Art of public speaking explored during lecture at University of Wolverhampton
Public speaking was the focus of a guest lecture by the literary editor of The Spectator in Wolverhampton.
Sam Leith explored the history of rhetoric, from the Ancient Greeks to Barack Obama, and offered a guide on how to be successful public speaker at University of Wolverhampton.
The free public lecture took place on Monday at the university's Wulfruna Building.
The event was organised by George Kassimeris, Professor in Security Studies, and sponsored by the Centre for Historical Research, Faculty of Social Sciences.
He said: “We were obviously delighted to be welcoming the Literary Editor of the Spectator, one of the oldest and most prestigious magazines in the UK.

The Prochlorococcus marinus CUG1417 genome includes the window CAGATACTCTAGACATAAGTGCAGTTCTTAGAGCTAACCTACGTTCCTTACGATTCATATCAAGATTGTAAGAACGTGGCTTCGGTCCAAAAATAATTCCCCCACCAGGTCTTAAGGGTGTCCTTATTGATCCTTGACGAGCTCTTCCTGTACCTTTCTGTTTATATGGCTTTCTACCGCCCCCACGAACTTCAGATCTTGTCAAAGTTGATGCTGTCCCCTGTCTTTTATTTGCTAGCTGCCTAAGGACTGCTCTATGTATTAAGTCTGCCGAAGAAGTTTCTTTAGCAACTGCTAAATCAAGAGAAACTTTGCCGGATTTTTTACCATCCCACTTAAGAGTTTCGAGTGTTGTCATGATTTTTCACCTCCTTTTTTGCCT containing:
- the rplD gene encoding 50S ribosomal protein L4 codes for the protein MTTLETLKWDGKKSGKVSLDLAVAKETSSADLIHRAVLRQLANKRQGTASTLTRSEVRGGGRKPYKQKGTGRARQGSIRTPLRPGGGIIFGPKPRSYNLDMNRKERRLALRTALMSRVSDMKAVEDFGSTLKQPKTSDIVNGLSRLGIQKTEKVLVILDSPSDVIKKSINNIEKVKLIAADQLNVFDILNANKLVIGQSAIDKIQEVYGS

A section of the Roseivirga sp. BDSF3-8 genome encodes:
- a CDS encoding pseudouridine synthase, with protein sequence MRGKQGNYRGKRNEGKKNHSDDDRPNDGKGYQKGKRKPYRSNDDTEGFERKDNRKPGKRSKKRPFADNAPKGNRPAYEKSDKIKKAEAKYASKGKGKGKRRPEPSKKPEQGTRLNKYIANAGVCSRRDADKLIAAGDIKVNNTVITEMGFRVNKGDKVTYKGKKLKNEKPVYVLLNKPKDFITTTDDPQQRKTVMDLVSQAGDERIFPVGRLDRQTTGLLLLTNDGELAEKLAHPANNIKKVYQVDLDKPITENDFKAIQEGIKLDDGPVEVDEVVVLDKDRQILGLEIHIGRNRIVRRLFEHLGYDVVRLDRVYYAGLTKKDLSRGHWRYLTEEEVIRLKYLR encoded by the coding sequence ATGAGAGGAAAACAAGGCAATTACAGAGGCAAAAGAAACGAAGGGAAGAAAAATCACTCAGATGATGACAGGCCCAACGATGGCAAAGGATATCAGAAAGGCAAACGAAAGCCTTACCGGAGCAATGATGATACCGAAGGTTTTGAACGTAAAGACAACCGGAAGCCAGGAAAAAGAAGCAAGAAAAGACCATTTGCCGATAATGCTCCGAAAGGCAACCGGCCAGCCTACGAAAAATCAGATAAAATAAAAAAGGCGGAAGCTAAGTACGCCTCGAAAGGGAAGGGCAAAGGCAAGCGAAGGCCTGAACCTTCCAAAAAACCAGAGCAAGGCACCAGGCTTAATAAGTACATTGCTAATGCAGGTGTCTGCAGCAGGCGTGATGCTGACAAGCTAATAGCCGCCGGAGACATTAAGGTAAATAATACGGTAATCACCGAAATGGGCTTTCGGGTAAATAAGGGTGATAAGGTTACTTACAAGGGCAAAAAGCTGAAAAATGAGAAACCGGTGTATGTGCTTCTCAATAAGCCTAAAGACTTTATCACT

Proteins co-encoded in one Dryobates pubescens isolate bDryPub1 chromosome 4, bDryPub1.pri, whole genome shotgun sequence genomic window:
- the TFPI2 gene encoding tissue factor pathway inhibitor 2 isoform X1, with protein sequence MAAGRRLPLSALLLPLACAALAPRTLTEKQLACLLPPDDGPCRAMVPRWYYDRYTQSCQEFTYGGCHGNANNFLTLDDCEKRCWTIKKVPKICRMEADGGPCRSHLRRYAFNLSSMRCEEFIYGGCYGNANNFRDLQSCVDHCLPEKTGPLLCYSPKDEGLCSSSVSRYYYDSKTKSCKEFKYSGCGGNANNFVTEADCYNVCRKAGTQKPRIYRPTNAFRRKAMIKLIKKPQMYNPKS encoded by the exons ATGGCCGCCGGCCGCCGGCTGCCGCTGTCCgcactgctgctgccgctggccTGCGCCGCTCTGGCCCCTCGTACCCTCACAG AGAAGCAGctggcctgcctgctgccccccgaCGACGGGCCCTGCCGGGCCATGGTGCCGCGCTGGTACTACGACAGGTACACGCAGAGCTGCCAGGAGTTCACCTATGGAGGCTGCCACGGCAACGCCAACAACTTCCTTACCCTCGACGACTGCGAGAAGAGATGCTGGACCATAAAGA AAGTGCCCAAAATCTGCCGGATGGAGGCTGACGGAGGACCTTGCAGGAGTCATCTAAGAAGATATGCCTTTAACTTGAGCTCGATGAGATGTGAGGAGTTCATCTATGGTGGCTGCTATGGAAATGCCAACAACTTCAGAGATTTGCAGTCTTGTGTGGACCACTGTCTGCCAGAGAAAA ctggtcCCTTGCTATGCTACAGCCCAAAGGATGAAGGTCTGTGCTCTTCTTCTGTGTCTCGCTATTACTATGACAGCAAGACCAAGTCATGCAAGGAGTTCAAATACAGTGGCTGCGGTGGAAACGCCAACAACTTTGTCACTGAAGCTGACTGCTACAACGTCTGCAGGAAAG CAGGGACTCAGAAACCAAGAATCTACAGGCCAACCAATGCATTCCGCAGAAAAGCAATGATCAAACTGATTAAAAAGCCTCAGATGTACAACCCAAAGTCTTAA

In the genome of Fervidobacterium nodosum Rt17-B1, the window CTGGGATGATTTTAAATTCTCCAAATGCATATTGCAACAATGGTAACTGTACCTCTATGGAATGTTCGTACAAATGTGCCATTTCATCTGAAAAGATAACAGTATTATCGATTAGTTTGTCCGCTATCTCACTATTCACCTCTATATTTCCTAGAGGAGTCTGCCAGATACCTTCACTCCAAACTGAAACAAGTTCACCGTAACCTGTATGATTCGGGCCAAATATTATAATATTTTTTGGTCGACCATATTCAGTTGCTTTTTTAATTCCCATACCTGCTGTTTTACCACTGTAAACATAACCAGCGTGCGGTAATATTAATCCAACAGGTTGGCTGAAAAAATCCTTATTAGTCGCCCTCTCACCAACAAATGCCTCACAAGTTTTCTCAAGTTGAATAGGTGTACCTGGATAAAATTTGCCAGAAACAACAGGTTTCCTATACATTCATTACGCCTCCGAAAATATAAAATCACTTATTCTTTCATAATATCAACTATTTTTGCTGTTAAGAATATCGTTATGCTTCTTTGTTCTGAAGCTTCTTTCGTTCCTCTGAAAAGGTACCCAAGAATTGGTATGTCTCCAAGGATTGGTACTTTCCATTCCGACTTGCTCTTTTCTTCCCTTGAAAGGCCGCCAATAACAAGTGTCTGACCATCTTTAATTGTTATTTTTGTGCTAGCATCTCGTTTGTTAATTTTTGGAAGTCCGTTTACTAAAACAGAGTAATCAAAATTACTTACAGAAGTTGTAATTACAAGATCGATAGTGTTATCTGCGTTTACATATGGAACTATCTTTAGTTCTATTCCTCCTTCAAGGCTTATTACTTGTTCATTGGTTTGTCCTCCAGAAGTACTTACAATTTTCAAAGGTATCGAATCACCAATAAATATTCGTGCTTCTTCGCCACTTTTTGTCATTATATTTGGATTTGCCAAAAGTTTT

“Rhetoric is what gives words power. Contrary to popular belief, rhetoric isn't the exclusive preserve of politicians. It’s actually everywhere – from your argument with the insurance company to your plea to the waitress for a table near the window.
"It convicts criminals and then frees them on appeal. It causes governments to rise and fall, best men to be shunned by brides, and people to march with steady purpose towards machine guns.”
Mr Leith, a former Literary Editor of the Daily Telegraph, also signed copies of his new book – "Are you talkin' to me?"
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